| 5:48 am on Mar 27, 2002 (gmt 0)|
Setup your web server to use custom ErrorFiles, from there you can setup the page to process the people directly to your homepage. My favorite was to write a errorpage in PHP that looked what URL people tried to goto, if it ended in the file extension (ie: .cfm) that I changed to .php it automaticly directed them to the right .php page, if it wasnt from a .cfm page on my webserver it sent them to my homepage.
| 6:12 am on Mar 27, 2002 (gmt 0)|
Use the same stylesheet that you use on the whole site; that gives consistency, and avoids the effect of the visitor feeling that did leave your page.
Build a site map on your 404; not too cluttered, and with "what's new" and "hot topics" links.
Just don't make it look like a portal, or the visitor may feel redirected.
And of course, a big link to the homepage at the top and the bottom.
| 7:32 pm on Apr 5, 2002 (gmt 0)|
I have a feature on my site that runs thru the file name and makes suggestions based on partial matches. It ain't perfect but it does help.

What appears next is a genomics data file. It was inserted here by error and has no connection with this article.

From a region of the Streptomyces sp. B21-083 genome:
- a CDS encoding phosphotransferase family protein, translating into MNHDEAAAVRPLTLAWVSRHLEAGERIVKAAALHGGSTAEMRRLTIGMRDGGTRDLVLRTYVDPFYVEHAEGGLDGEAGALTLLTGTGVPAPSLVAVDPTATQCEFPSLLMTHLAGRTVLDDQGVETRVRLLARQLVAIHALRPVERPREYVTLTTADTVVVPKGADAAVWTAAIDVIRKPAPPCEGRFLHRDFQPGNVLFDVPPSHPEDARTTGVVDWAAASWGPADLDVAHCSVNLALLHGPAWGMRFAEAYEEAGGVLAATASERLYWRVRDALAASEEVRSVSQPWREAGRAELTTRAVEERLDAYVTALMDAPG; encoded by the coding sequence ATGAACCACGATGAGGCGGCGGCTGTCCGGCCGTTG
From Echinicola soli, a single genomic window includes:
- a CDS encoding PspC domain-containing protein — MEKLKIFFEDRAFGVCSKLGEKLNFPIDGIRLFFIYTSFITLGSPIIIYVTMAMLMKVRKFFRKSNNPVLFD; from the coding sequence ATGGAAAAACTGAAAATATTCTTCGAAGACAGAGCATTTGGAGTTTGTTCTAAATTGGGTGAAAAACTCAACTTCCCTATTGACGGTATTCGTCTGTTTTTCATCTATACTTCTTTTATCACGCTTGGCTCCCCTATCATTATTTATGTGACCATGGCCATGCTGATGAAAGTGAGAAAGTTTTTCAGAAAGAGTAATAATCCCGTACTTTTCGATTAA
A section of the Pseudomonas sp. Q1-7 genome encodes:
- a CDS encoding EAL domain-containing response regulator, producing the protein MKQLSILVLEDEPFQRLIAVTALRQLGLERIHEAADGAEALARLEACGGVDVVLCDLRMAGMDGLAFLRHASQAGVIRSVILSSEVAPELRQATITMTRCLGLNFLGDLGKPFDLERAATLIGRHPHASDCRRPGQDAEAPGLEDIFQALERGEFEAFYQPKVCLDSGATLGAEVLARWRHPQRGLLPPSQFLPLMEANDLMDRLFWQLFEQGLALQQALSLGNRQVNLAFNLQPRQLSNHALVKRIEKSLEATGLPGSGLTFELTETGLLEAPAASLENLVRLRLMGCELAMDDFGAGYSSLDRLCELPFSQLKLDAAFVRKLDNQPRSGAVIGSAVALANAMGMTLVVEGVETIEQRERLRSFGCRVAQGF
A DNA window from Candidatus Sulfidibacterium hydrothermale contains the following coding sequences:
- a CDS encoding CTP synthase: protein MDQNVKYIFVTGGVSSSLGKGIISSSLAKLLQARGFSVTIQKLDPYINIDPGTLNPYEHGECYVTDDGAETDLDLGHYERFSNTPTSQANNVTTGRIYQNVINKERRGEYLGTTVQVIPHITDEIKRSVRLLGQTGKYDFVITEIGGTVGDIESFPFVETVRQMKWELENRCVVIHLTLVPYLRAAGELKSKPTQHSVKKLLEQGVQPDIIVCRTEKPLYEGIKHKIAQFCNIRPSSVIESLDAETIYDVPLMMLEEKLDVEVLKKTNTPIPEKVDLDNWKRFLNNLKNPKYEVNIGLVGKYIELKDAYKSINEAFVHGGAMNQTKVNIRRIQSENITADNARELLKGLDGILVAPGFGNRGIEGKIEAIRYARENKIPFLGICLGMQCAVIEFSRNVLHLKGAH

This will no longer take you to the 404 page
(edited by: DaveAtIFG at 7:36 pm (utc) on April 5, 2002)
| 7:40 pm on Apr 5, 2002 (gmt 0)|
I think it's a good idea to place the following meta tags on the webpage you use for errors. Most Linux systems will give a 302 code to search engines, which is a re-direct. These meta tags will make is clear that you're not up to something bad with your re-directs. Just my opinion.
<meta http-equiv="Pragma" content="no-cache">
<meta name="robots" content="FOLLOW,NOINDEX">
| 8:04 pm on Apr 5, 2002 (gmt 0)|
Put an abbreviated site map on the custom 404 page... Keeps visitors from getting frustrated and leaving if they can get where they want to go from your 404.